When Ann Guanella was told that she needed to have coronary artery bypass surgery to treat blockages in three of her main coronary arteries, she quickly searched for options other than open heart bypass surgery. Ann turned to Francis P. Sutter, DO, FACS, campus chief of cardiac surgery at Lankenau Medical Center and the most experienced robotic heart bypass surgeon in the country. Dr. Sutter was able to perform robotic-assisted coronary bypass surgery on Ann — a less invasive procedure with smaller incisions and a faster recovery time, and the best alternative to open heart bypass surgery. Watch the video to learn more about Ann's experience.
It wasn't bronchitis – it was 90% blockage in her left anterior descending artery
Like many retired couples, Ann and Rich Guanella split their time between homes, spending half the year in Havertown, Pennsylvania, and the other six months in a small town in North Dakota. They had just journeyed to their lake home in the Upper Midwest when Ann felt pain in her chest while raking leaves.
"I have asthma and I just figured I was starting to get bronchitis because I was very congested," she recalls. This was a few months into the pandemic and Ann, already worried about catching the coronavirus, decided she better get checked out. The next day, she and Rich drove to the local emergency department.
An examination and tests showed Ann's lungs were fine—but her heart was not.
The emergency department team believed Ann had at one time suffered a small heart attack and her symptoms were related to that. They urged her to follow up immediately with her primary care provider. Shortly after that, on June 26, 2020, Ann had a diagnostic heart catheterization to see how well her heart was working. Ann had blockages in each of her three main coronary arteries; the most concerning was the 90 percent blockage in her left anterior descending artery (LAD). Because the LAD carries blood to large areas of the heart muscle, which pumps blood to the rest of the body, a significant blockage in this artery could cause a massive heart attack, known as the widow-maker. Ann's cardiologist told her she would need coronary artery bypass surgery.
Open heart bypass vs. robotic coronary bypass surgery
Ann had other ideas. She knew that back in Pennsylvania, Lankenau Heart Institute, part of Main Line Health, had a highly regarded women's heart program and expertise in performing robotic-assisted heart surgeries. She heard that these procedures are performed through small incisions instead of opening the chest (which leaves a 12-inch scar), and patients recover much faster. After doing more research and with a recommendation from her internist, Ann decided to forgo other major heart centers in the northwest and come see Dr. Sutter.
Since 2005, Dr. Sutter has performed more than 2,300 robotic-assisted coronary bypass surgeries.
"Ninety-nine-plus percent of all patients having coronary bypass surgery have it done through a large incision down the middle of their chest. At Lankenau, we offer a robotic approach where we can access and repair the heart using a 1.5-inch incision. No other institution in the world does that," Dr. Sutter says. "While robotic surgery may not always be an option to traditional surgery, we do try to consider it first. It is why I encourage everyone who is told they need open heart bypass surgery to seek a second opinion about less invasive alternatives."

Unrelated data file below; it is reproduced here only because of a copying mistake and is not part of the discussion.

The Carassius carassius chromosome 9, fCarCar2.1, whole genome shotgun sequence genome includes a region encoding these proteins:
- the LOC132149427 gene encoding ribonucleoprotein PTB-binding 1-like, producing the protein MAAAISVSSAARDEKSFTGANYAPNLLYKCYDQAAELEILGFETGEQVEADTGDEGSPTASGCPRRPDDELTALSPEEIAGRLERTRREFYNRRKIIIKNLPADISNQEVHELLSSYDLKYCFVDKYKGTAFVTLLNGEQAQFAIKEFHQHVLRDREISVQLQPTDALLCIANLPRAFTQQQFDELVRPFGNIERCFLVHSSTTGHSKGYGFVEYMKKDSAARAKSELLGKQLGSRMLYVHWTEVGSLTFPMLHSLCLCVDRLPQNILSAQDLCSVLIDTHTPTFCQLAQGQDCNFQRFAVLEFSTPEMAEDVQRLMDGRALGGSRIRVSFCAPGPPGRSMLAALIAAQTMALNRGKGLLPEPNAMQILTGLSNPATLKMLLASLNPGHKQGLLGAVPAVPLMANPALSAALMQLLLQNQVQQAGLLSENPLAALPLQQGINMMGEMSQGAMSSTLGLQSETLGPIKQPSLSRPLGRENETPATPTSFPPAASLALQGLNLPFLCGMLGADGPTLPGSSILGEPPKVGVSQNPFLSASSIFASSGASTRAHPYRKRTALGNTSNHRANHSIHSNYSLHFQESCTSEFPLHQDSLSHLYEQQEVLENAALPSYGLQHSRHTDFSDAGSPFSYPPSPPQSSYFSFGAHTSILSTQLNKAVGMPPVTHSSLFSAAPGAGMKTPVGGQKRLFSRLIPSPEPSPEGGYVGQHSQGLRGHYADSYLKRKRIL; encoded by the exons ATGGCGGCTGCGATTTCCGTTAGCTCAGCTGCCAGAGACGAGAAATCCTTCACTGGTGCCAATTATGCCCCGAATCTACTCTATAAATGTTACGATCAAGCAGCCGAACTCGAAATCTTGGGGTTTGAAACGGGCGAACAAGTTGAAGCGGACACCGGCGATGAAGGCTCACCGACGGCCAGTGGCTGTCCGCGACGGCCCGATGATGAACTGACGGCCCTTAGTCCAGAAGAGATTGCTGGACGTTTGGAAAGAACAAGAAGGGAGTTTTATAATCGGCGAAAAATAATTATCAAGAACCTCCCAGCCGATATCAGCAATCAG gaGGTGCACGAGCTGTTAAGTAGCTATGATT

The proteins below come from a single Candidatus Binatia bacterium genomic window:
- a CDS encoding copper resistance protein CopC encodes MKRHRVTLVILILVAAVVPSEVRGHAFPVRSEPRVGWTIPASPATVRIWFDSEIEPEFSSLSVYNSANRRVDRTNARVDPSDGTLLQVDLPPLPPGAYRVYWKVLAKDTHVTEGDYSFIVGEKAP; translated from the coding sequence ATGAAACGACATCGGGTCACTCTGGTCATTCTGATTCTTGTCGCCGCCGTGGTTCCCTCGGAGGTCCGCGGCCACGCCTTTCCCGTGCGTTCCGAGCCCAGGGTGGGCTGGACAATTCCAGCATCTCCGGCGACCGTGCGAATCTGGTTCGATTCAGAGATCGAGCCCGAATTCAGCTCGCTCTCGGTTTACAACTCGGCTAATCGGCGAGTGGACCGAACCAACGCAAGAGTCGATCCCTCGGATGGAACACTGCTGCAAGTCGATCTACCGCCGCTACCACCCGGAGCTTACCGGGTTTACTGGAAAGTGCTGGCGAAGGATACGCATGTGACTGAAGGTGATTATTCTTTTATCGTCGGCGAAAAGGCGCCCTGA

"The benefits of robotic surgery are revolutionary," adds Gianluca Torregrossa, MD, director of coronary revascularization, who joined Lankenau Heart Institute in July, and trained in New York and Chicago. "The entire field of heart surgery is being transformed by robotic-assisted approaches because of the positive benefits to patients. These include less pain, a lower risk of complications, quicker recovery, a better cosmetic result and markedly improved patient satisfaction."
Heart team approach enhances patient outcome
The surgeons and cardiologists at Lankenau Heart Institute work collaboratively to determine the best care for each patient. As such, Dr. Sutter consulted with his interventional cardiology colleague, Mara Caroline, MD, about the most appropriate care plan for Ann. They were able to offer her an innovative, hybrid approach that blends robotic bypass grafting with coronary artery stenting to restore blood flow to the heart, without opening the chest.
Ann was excited. Dr. Sutter performed Ann's robotic coronary bypass surgery using her healthy, left internal mammary artery to bypass the blockage and restore blood flow to the heart. Three days later, Dr. Caroline implanted stents in the other coronary arteries needing treatment to keep blood flowing. The next day, Ann went home.
After robotic-assisted coronary bypass surgery, back to regular activities within days
That first day Ann could walk to her neighbor's house and back. And each day she was able to walk a little farther. By week three, she was "pretty much back to normal." For Ann, now 67, that means picking and canning wild berries and going fishing with Rich at their lake home. Ann also quilts and is a master gardener. Life is good, she says, thanks to her Lankenau heart team. "I can't say enough about the care I got. If you need heart bypass surgery, I highly recommend the team at Lankenau to have it done robotically. The recovery time is incredibly fast and you can get back to doing what you love in weeks versus months. They're a phenomenal team!"